After all, life is about experiences.

By Fredrick Ochieng, Youth Care Co-worker

Wednesday, December 2, 2009


Today the world is marking World AIDS day to create awareness about HIV. The theme “universal access and human rights” addresses the need to protect human rights and attain access for HIV prevention, treatment, care and support. It also lays emphasis on the need to minimize discrimination of people living with AIDS. At SOS Children’s Village Eldoret, the mood of the day was captured by children putting their thoughts and feelings on paper. Here are some of the excerpts from the children about World AIDS Day as seen from their perspective:

“There is no cure for AIDS”

AIDS can get into our bodies any time. It can be spread though sharing and piercing instruments like nail cutters, razor blades, unprotected sexual behaviors, blood transfusion, mother to child transmission at birth. We should not share cutting or piercing instruments. Those who do first aid for injured people should use protective gloves so that they don’t get infected. Those people living with AIDS should be loved and cared for without any discrimination.

We should respect and love persons living with HIV/AIDS especially those who are orphans and are infected. We should give enough food and shelter for them to live a longer life. They should have equal opportunities just like those who are not infected.

AIDS is killing millions of people all over the world. I like to inform all of us never to engage in sex before marriage.

AIDS is mainly transferred through sexual activities. Know your status by visiting a VCT center

Today is a very special day for everyone. We remember the first man to be infected with AIDS. It is a day all of should know our status. We should know that a person infected by AIDS is part of us. We should not discourage people infected with AIDS. Anyone can be infected so we need to take good care of ourselves by not engaging in unprotected sex, avoid sharing objects such as needles, toothbrush and razor blades.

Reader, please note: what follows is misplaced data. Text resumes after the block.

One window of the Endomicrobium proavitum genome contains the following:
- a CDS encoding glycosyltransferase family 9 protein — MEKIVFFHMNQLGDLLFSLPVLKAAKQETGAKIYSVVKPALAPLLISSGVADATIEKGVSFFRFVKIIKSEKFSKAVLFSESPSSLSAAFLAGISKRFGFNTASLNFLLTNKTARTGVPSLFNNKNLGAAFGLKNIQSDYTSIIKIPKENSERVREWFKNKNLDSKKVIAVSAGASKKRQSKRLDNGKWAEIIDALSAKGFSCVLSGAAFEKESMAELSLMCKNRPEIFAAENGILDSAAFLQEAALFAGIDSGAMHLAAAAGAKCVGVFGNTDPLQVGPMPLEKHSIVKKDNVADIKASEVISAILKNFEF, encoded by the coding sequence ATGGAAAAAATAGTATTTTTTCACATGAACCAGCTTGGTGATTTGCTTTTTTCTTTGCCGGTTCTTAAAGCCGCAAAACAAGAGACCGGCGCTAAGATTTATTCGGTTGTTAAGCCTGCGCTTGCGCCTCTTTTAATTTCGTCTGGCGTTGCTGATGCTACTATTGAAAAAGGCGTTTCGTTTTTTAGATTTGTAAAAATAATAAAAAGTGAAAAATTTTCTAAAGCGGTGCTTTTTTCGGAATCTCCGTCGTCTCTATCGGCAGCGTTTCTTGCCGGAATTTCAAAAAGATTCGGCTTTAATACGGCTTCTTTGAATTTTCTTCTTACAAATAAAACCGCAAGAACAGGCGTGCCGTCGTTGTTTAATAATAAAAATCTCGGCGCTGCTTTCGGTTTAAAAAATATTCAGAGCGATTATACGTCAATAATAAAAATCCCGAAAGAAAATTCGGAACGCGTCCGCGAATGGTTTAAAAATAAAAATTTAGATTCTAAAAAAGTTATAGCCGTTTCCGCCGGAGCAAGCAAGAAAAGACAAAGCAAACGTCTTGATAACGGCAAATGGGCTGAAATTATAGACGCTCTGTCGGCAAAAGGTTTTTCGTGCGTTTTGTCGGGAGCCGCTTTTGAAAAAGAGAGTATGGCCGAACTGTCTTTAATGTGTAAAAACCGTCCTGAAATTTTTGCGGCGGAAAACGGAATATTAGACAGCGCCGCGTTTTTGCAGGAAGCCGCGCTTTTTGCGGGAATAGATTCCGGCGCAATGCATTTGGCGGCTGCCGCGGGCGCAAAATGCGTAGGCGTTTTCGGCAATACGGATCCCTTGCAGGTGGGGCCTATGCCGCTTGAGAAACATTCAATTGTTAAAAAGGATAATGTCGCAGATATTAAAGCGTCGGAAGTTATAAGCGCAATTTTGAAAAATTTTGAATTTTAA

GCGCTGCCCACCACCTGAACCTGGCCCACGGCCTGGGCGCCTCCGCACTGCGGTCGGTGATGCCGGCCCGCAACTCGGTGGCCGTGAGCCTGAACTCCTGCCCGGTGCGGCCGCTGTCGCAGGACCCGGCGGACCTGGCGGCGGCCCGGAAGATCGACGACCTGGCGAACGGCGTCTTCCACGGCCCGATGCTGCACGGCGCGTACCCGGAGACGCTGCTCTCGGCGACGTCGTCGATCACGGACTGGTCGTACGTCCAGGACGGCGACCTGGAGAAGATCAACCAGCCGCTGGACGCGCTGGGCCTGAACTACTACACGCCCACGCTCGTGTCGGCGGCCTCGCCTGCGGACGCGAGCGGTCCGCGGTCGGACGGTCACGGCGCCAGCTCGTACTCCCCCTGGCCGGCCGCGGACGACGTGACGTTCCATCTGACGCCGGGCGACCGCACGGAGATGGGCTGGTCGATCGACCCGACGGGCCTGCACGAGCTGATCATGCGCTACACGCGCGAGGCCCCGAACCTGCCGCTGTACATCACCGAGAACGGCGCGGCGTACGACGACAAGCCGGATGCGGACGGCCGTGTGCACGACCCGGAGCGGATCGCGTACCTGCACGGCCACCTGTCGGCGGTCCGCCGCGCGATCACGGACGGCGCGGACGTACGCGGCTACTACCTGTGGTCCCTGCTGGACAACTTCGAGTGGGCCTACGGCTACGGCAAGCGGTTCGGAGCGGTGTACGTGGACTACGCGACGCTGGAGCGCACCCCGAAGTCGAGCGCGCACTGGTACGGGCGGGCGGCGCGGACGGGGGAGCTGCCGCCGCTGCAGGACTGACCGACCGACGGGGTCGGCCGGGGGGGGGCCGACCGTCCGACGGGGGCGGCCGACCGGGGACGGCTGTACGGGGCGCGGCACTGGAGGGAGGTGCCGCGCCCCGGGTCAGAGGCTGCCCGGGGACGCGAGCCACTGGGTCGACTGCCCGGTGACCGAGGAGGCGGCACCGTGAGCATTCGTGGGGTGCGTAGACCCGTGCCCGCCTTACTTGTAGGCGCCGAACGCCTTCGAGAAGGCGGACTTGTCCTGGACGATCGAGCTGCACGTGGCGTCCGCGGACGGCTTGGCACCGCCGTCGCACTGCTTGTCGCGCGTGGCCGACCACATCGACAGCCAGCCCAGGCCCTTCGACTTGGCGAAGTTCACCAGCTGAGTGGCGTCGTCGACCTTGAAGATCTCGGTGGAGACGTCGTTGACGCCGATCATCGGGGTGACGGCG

As we celebrate the World AIDS Day, let us remember to pray and care for those infected so they can get well. We should also show love and care for people living with AIDS.

World AIDS Day is a day to celebrate and assist people living with AIDS. We should not hate people since they need our help. When we visit them in hospitals, we should take them food and clothes. It is not easy to know who does not have AIDS so it is the duty of everyone to take care of themselves by behaving responsibly.

AIDS where did you come from? You came bouncing like a monster when mother was heavy with a new born baby.

People who have AIDS must be cared for, loved and must never be separated from the rest of the people since they are part and parcel of us. I love this day very much because people are willing to know about their status.

Compiled by Fredrick Ochieng, Youth Care Co-worker

SOS Kindergarten Eldoret celebrates Annual Graduation.

A total of 33 kindergarten pupils of SOS Kindergarten in Eldoret will step into the world of primary education come January. Their graduation ceremony was held on 24th November 2009 at the school's compound which is situated inside the village. Of the 33 pupils 8 were from SOS Children’s Village Eldoret.

The guest of honor at the event, who presented the graduation certificates to the pupils, was Mr. Oscar Kadenge, the SOS Children’s Villages Kenya Education Officer.

In her welcoming remarks, the kinder-garten head teacher, Ms Salma Mbwana applauded the parents and teachers for their cooperation and support in ensuring that the children were well prepared and ready for standard 1 in the coming year.

The SOS Herman Gmeiner School Principal, Mr. Elijah Omobe, while giving his speech said, “I am very delighted and happy with the work of the teachers and parents who through their devotion and commitment have well prepared the graduants for primary education. He congratulated the pupils and said, “I am going to join your family and friends in feeling happy and proud on what you have achieved and what you will or can do to the world”. He added that while they continue to focus on their studies, they will be given opportunities to develop their social, communication, leadership, creative, physical, analytical and problem solving skills.
The fun-filled graduation also witnessed a number of performances which included poems, songs, dances and a fashion show by kindergarten children. Parents too were not left behind in the party mood and also participated in the cat walk.

A celebratory cake was shared among the children and the parents to commemorate the day. The children were feted with awards in the categories of discipline, cleanliness, best English speaker and best handwriting.